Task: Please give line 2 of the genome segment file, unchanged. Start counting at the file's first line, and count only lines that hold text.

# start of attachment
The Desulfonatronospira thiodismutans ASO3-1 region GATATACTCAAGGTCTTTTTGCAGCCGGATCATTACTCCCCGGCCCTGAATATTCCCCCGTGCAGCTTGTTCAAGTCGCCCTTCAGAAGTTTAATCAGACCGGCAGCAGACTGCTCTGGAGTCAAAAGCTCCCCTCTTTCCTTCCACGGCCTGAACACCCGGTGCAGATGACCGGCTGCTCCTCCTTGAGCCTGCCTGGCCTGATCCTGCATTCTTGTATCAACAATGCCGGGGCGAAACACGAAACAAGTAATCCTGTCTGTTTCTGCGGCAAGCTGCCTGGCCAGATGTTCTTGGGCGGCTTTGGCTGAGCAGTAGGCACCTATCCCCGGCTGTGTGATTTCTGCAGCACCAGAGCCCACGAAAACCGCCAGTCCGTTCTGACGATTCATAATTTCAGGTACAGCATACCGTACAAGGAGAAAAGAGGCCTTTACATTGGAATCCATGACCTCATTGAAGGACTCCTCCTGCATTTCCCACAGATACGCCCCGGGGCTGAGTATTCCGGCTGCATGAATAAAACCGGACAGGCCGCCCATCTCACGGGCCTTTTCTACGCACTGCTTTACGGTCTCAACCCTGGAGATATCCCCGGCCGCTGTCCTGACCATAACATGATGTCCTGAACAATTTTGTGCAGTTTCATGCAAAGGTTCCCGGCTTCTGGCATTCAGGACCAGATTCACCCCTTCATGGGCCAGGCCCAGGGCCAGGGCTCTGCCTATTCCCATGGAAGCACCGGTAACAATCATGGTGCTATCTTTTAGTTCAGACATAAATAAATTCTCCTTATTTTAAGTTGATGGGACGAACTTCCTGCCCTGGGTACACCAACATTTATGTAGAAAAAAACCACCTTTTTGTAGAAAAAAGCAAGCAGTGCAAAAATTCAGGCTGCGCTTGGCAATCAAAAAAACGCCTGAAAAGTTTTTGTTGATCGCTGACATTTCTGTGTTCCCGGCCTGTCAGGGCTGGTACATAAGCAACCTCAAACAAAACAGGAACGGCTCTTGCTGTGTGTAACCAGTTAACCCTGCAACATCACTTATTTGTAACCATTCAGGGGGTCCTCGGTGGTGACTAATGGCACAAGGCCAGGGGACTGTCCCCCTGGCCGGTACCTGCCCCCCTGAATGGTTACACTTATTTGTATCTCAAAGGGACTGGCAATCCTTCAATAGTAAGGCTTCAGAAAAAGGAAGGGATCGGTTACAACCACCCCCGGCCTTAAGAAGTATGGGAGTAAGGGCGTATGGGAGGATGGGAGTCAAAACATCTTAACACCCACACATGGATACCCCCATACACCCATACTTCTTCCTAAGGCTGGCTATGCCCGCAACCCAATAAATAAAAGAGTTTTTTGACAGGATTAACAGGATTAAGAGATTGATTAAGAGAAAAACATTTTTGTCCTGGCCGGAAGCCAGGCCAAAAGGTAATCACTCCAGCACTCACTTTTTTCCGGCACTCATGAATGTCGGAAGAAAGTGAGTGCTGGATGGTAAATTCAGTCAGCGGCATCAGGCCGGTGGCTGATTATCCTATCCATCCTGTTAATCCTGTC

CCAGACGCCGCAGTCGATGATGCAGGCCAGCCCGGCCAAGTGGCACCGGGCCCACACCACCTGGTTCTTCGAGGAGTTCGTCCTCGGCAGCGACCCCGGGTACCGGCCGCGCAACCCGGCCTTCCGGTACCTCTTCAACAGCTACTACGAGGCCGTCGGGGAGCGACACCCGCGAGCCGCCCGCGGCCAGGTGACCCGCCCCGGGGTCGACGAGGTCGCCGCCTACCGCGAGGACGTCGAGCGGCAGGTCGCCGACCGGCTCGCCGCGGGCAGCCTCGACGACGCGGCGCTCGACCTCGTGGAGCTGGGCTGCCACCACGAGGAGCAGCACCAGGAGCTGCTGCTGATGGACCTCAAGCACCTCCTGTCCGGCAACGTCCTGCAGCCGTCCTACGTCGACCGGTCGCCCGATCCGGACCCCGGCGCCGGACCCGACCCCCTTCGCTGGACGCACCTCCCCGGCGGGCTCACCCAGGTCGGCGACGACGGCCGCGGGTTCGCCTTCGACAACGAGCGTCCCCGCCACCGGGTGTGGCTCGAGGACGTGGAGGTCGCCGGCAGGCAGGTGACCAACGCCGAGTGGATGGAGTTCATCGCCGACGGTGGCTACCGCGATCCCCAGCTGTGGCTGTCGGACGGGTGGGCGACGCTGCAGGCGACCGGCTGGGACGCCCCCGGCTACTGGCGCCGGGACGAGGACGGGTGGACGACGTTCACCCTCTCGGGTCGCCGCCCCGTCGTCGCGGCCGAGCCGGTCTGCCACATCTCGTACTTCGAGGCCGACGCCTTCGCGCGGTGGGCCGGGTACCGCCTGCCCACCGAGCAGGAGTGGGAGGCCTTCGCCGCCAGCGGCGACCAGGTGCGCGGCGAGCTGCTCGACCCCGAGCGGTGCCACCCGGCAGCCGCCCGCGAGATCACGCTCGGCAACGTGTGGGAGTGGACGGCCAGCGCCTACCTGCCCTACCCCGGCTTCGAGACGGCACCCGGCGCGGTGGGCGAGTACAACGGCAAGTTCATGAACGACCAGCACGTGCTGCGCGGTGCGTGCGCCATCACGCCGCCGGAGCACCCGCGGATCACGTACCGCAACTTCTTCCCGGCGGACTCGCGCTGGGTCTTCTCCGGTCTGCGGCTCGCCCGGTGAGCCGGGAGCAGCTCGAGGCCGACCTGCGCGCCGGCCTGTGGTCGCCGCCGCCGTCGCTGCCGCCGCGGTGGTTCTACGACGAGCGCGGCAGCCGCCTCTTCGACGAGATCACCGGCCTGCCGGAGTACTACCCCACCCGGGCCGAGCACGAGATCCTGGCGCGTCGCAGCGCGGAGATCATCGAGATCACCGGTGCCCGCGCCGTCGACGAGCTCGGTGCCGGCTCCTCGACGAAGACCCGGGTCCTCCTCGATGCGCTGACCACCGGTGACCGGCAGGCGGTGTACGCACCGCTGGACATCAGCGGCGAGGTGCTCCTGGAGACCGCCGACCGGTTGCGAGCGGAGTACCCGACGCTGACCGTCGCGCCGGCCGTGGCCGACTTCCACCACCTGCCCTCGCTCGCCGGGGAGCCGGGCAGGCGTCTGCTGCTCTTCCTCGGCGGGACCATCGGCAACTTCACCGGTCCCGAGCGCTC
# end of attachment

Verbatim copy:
CCAGACGCCGCAGTCGATGATGCAGGCCAGCCCGGCCAAGTGGCACCGGGCCCACACCACCTGGTTCTTCGAGGAGTTCGTCCTCGGCAGCGACCCCGGGTACCGGCCGCGCAACCCGGCCTTCCGGTACCTCTTCAACAGCTACTACGAGGCCGTCGGGGAGCGACACCCGCGAGCCGCCCGCGGCCAGGTGACCCGCCCCGGGGTCGACGAGGTCGCCGCCTACCGCGAGGACGTCGAGCGGCAGGTCGCCGACCGGCTCGCCGCGGGCAGCCTCGACGACGCGGCGCTCGACCTCGTGGAGCTGGGCTGCCACCACGAGGAGCAGCACCAGGAGCTGCTGCTGATGGACCTCAAGCACCTCCTGTCCGGCAACGTCCTGCAGCCGTCCTACGTCGACCGGTCGCCCGATCCGGACCCCGGCGCCGGACCCGACCCCCTTCGCTGGACGCACCTCCCCGGCGGGCTCACCCAGGTCGGCGACGACGGCCGCGGGTTCGCCTTCGACAACGAGCGTCCCCGCCACCGGGTGTGGCTCGAGGACGTGGAGGTCGCCGGCAGGCAGGTGACCAACGCCGAGTGGATGGAGTTCATCGCCGACGGTGGCTACCGCGATCCCCAGCTGTGGCTGTCGGACGGGTGGGCGACGCTGCAGGCGACCGGCTGGGACGCCCCCGGCTACTGGCGCCGGGACGAGGACGGGTGGACGACGTTCACCCTCTCGGGTCGCCGCCCCGTCGTCGCGGCCGAGCCGGTCTGCCACATCTCGTACTTCGAGGCCGACGCCTTCGCGCGGTGGGCCGGGTACCGCCTGCCCACCGAGCAGGAGTGGGAGGCCTTCGCCGCCAGCGGCGACCAGGTGCGCGGCGAGCTGCTCGACCCCGAGCGGTGCCACCCGGCAGCCGCCCGCGAGATCACGCTCGGCAACGTGTGGGAGTGGACGGCCAGCGCCTACCTGCCCTACCCCGGCTTCGAGACGGCACCCGGCGCGGTGGGCGAGTACAACGGCAAGTTCATGAACGACCAGCACGTGCTGCGCGGTGCGTGCGCCATCACGCCGCCGGAGCACCCGCGGATCACGTACCGCAACTTCTTCCCGGCGGACTCGCGCTGGGTCTTCTCCGGTCTGCGGCTCGCCCGGTGAGCCGGGAGCAGCTCGAGGCCGACCTGCGCGCCGGCCTGTGGTCGCCGCCGCCGTCGCTGCCGCCGCGGTGGTTCTACGACGAGCGCGGCAGCCGCCTCTTCGACGAGATCACCGGCCTGCCGGAGTACTACCCCACCCGGGCCGAGCACGAGATCCTGGCGCGTCGCAGCGCGGAGATCATCGAGATCACCGGTGCCCGCGCCGTCGACGAGCTCGGTGCCGGCTCCTCGACGAAGACCCGGGTCCTCCTCGATGCGCTGACCACCGGTGACCGGCAGGCGGTGTACGCACCGCTGGACATCAGCGGCGAGGTGCTCCTGGAGACCGCCGACCGGTTGCGAGCGGAGTACCCGACGCTGACCGTCGCGCCGGCCGTGGCCGACTTCCACCACCTGCCCTCGCTCGCCGGGGAGCCGGGCAGGCGTCTGCTGCTCTTCCTCGGCGGGACCATCGGCAACTTCACCGGTCCCGAGCGCTC